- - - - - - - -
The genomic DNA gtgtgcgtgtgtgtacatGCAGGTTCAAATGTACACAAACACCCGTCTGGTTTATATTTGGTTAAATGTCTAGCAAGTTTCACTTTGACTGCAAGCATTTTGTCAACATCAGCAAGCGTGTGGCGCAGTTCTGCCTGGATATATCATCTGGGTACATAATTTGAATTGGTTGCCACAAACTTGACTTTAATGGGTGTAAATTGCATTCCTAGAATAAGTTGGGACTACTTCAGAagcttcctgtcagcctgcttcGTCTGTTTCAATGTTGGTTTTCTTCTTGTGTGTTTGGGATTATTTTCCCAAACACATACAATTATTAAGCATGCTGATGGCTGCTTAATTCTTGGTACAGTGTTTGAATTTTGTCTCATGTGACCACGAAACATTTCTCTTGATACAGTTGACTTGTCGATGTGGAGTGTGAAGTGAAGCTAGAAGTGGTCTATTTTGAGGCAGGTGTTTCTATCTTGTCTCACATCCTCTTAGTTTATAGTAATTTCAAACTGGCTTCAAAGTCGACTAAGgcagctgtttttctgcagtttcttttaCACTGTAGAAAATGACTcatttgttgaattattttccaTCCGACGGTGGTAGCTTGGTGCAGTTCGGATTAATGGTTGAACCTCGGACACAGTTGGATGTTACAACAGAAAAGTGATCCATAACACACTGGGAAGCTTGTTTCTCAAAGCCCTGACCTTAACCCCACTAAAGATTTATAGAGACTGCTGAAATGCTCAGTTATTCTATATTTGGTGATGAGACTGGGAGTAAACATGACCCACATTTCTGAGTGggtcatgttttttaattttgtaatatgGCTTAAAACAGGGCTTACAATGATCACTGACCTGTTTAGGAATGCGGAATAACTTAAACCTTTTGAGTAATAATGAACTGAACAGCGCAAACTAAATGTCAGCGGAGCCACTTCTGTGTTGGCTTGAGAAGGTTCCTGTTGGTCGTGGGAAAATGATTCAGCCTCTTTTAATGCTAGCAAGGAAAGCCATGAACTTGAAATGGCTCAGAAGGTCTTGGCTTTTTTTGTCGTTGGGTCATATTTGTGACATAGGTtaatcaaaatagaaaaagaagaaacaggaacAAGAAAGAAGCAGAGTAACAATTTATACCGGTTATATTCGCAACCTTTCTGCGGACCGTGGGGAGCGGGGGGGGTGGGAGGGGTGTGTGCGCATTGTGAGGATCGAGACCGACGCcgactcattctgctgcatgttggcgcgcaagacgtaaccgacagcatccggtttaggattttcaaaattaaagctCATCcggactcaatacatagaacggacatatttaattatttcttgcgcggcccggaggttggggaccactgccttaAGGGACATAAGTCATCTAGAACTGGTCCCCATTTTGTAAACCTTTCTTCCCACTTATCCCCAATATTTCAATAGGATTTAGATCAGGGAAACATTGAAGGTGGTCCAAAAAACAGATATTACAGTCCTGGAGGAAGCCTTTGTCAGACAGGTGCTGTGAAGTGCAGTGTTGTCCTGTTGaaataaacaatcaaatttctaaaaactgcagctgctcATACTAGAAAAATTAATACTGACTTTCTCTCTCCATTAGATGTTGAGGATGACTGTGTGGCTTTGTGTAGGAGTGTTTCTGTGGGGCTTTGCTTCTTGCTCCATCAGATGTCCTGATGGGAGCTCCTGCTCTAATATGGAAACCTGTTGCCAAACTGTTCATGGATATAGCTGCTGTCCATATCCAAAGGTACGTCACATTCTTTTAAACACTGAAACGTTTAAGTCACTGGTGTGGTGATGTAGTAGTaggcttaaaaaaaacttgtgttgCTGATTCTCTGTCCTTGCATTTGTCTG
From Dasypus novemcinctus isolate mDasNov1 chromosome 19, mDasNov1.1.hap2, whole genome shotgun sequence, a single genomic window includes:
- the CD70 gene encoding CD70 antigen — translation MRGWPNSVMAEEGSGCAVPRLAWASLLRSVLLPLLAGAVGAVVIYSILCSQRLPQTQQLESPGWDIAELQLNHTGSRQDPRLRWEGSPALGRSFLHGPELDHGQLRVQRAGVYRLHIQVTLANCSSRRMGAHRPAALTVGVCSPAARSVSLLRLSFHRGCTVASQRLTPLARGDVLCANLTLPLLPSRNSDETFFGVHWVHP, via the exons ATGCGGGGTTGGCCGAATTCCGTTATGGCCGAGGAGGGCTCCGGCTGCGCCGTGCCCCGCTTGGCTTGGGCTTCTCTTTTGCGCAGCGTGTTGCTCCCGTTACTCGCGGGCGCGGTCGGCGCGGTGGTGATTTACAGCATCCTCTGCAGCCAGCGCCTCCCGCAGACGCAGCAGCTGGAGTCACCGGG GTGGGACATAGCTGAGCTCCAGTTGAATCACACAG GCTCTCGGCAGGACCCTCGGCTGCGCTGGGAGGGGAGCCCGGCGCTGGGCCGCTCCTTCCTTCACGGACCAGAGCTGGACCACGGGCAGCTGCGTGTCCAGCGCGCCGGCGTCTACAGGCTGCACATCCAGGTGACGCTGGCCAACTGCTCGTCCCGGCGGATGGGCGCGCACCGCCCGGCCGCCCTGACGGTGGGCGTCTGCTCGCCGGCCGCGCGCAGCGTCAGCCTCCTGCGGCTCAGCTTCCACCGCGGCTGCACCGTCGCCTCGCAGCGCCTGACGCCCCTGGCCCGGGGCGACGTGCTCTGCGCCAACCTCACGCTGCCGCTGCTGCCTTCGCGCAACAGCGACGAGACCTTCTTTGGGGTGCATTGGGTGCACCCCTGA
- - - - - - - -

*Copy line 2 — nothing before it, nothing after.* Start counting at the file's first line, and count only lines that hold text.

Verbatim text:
From Dasypus novemcinctus isolate mDasNov1 chromosome 19, mDasNov1.1.hap2, whole genome shotgun sequence, a single genomic window includes: